Phone tapping and bugging used to be dirty games. Snoopers used to leave bugs in target offices, and cover them up with chewing-gum blobs. Janitors in high offices often spotted disgusting gum blobs over grooves and cavities on chairs, tables, shelves, sides of air-conditioners, corners of skeleton-containing cupboards, and over dead ‘flies on the walls’. Governments spent huge sums to get offices ‘swept’, phones debugged, floors scrubbed, furniture replaced, and walls painted periodically.
Spy lore has it that the IB’s debuggers found blobs on a phone cradle in the PMO when they were ‘sweeping’ the place for V.P. Singh to take over in 1989. We don’t know whether predecessor Rajiv Gandhi had been a gum-chewer, but there had been scandals—unconfirmed, of course—about spies in his PMO.
Pranab Mukherjee once spotted 16 gum blobs in his finance ministry office (poor Pranab must have puked that whole night), and asked to get the room ‘swept’. Either he was being ‘tap-goofy’, as the Americans call those who are paranoid about being tapped, or his ministry, which was demanding retro-tax from overseas companies, was getting nightly visits from habitual gum-chewers.
All these are old spies’ tales now, after Pegasus winged its way into our smartphones and made a clean sweep. No more of those yukky gum blobs in the nooks and crannies of office rooms. Snoopers will no longer be scraping your phone wires to make parallel connections; there won’t be any whirring sound when you make calls, no call drops or strange clicks. You don’t have to take even a missed call to get bugged. If you are a target, Pegasus will do it on you as if you had been under general anaesthesia—no pain, no stitches. You won’t know that you are being bugged, or whether you had ever been bugged.
Made by Israel’s NSO Group and named after the mythical Greek winged horse that was tamed by Bellerophon, Pegasus is the world’s most advanced phone-tapping programme. It sneaks into the target’s smartphone, infects any app in the device, listens to the target’s calls and posts, picks up all his data, transmits all that to its controller, and yet remains invisible.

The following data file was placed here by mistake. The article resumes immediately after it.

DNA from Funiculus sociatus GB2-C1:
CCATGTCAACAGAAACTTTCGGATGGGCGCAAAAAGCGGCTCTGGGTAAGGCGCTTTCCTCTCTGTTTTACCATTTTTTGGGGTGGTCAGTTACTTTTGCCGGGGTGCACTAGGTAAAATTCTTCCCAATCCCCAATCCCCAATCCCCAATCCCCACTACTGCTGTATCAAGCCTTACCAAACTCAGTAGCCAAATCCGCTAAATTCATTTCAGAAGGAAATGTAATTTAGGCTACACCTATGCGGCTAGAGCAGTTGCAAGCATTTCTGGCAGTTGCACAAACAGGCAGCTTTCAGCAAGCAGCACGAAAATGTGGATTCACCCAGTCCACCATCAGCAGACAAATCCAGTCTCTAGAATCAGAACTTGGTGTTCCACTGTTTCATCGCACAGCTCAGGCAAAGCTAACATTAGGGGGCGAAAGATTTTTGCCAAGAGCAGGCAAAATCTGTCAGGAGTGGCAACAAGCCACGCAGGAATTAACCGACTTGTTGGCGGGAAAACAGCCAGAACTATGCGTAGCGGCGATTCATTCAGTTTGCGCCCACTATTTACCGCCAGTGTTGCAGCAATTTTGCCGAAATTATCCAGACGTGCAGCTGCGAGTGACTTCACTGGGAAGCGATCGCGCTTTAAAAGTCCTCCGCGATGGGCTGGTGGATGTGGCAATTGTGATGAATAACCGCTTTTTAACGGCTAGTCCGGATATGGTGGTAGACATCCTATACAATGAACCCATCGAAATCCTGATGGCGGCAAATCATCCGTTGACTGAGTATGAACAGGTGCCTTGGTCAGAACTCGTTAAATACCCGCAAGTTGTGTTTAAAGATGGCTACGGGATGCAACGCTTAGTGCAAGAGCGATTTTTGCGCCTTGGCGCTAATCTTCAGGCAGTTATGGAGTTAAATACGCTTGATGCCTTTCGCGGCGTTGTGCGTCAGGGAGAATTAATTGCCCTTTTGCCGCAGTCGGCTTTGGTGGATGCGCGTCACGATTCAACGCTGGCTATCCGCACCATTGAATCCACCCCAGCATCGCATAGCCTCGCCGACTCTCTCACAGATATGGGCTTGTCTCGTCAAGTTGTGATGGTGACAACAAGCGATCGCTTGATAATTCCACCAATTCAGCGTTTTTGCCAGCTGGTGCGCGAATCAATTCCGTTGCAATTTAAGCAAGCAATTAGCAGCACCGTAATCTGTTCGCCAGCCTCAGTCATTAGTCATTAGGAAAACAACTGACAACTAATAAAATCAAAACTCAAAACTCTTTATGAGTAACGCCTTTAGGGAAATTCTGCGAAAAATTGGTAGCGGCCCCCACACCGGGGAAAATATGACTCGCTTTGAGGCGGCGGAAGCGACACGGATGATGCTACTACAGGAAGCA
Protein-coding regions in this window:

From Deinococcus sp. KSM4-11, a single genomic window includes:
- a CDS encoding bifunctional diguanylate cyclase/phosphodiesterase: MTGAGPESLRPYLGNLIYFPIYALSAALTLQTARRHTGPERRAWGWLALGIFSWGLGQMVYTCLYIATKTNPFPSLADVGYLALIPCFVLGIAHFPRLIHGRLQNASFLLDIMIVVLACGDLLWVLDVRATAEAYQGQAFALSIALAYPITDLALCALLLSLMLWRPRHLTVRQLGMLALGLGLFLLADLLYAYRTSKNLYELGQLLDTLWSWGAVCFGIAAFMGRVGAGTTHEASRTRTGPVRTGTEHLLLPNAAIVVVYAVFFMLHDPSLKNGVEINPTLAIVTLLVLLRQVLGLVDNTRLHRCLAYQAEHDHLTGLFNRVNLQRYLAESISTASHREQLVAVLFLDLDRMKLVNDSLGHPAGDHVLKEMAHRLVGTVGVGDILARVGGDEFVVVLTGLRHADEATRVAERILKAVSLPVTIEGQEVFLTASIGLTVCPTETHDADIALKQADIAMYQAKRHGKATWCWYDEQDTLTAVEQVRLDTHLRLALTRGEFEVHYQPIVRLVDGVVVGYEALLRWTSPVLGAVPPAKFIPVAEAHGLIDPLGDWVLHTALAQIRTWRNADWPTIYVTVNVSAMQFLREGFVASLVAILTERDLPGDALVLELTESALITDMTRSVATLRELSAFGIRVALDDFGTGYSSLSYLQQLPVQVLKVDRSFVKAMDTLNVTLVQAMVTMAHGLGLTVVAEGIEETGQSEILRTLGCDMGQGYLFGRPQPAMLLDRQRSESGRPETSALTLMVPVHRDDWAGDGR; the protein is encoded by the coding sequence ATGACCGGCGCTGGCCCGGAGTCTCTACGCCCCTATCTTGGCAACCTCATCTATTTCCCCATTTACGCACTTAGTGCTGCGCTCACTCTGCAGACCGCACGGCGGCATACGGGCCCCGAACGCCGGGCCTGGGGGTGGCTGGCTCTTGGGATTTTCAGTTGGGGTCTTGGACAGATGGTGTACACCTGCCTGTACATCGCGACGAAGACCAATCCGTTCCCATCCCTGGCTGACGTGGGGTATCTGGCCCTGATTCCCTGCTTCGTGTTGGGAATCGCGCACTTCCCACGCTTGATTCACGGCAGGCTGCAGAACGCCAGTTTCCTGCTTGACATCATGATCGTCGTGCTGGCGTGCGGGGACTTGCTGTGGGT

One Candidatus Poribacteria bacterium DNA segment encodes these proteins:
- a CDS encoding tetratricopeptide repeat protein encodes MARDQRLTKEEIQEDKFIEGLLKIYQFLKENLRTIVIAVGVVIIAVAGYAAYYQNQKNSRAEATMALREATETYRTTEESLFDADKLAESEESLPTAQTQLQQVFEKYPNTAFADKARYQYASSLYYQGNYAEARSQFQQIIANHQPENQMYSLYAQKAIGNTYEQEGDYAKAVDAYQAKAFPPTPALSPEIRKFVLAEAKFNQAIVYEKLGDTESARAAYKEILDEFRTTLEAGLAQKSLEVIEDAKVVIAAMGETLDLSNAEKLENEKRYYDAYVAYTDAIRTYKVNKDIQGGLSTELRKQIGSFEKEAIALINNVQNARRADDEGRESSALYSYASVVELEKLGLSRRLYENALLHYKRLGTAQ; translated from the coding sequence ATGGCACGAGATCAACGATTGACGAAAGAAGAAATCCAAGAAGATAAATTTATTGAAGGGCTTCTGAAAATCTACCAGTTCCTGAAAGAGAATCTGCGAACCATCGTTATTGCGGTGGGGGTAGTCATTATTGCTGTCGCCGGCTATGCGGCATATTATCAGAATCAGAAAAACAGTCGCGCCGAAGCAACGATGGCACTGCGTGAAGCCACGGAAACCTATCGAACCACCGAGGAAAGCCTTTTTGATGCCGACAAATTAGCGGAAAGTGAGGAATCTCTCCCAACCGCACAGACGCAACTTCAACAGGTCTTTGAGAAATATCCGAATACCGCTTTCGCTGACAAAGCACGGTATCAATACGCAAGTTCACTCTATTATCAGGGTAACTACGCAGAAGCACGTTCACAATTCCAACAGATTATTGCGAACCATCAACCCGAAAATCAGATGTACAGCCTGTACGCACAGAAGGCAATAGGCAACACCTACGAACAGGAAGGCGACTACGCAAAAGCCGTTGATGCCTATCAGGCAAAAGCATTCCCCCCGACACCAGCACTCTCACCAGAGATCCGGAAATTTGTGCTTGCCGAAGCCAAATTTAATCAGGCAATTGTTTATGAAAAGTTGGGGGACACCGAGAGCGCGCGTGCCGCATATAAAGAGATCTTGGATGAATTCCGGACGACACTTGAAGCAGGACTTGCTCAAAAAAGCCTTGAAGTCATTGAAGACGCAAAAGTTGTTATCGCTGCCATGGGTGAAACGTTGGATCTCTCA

So far so smart. But just like the winged horse was spotted by a village lad who guided Bellerophon to seize and tame it, a poor rights activist in the UAE got an anonymous phone message examined by Citizen Lab, a digital rights watchdog, and discovered Pegasus.
A media consortium has now stumbled on a database that lists more than 50,000 people across the world as possibly being pegasussed. Much to the distress of the Narendra Modi government, several of its critics in the opposition, the media and civil society, as also some of the suspect ministers, civil servants and a lady who had accused a former top judge of harassing her for sex, figure in it. The opposition is now crying hoarse over the horse, and seeking a Parliament discussion and a probe, but Modi’s ministers ask: where’s proof?
Therein lies the opposition’s problem: how can one dig out proof about an entity whose USP is that it leaves no proof?
But they have a counter: the NSO has sworn on all that is holy that it sells the spyware only to governments. If it is not the Indian government that has pegassussed its critics, then who? China, Pakistan, or any other? In that case, isn’t it all the more incumbent on the government to order a probe?
Moreover, why should Xi Jinping or Imran Khan spend millions to spy on a poor court clerk in India who had accused a chief justice of sexual harassment?